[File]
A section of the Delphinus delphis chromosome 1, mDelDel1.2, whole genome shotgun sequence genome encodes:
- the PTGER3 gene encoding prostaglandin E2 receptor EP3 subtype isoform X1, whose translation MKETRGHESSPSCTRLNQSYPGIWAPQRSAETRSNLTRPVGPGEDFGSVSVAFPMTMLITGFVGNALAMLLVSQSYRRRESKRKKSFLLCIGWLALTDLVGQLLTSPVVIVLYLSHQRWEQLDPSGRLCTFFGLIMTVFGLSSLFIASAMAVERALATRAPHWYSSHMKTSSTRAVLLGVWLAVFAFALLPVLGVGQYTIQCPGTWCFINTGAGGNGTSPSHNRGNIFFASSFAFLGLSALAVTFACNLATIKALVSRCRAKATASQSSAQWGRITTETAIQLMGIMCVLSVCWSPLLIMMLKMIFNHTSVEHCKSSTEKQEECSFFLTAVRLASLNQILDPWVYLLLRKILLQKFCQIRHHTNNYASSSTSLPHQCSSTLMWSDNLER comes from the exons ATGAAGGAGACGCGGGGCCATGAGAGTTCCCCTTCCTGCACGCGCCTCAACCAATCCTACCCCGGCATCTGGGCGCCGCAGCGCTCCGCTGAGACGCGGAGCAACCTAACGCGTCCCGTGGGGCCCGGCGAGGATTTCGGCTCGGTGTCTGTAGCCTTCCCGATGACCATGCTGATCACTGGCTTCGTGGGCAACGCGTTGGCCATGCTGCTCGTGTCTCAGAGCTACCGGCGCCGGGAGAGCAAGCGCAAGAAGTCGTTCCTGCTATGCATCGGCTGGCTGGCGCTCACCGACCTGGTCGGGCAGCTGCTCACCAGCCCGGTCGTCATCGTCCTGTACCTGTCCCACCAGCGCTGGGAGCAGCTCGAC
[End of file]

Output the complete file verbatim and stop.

A section of the Delphinus delphis chromosome 1, mDelDel1.2, whole genome shotgun sequence genome encodes:
- the PTGER3 gene encoding prostaglandin E2 receptor EP3 subtype isoform X1, whose translation MKETRGHESSPSCTRLNQSYPGIWAPQRSAETRSNLTRPVGPGEDFGSVSVAFPMTMLITGFVGNALAMLLVSQSYRRRESKRKKSFLLCIGWLALTDLVGQLLTSPVVIVLYLSHQRWEQLDPSGRLCTFFGLIMTVFGLSSLFIASAMAVERALATRAPHWYSSHMKTSSTRAVLLGVWLAVFAFALLPVLGVGQYTIQCPGTWCFINTGAGGNGTSPSHNRGNIFFASSFAFLGLSALAVTFACNLATIKALVSRCRAKATASQSSAQWGRITTETAIQLMGIMCVLSVCWSPLLIMMLKMIFNHTSVEHCKSSTEKQEECSFFLTAVRLASLNQILDPWVYLLLRKILLQKFCQIRHHTNNYASSSTSLPHQCSSTLMWSDNLER comes from the exons ATGAAGGAGACGCGGGGCCATGAGAGTTCCCCTTCCTGCACGCGCCTCAACCAATCCTACCCCGGCATCTGGGCGCCGCAGCGCTCCGCTGAGACGCGGAGCAACCTAACGCGTCCCGTGGGGCCCGGCGAGGATTTCGGCTCGGTGTCTGTAGCCTTCCCGATGACCATGCTGATCACTGGCTTCGTGGGCAACGCGTTGGCCATGCTGCTCGTGTCTCAGAGCTACCGGCGCCGGGAGAGCAAGCGCAAGAAGTCGTTCCTGCTATGCATCGGCTGGCTGGCGCTCACCGACCTGGTCGGGCAGCTGCTCACCAGCCCGGTCGTCATCGTCCTGTACCTGTCCCACCAGCGCTGGGAGCAGCTCGAC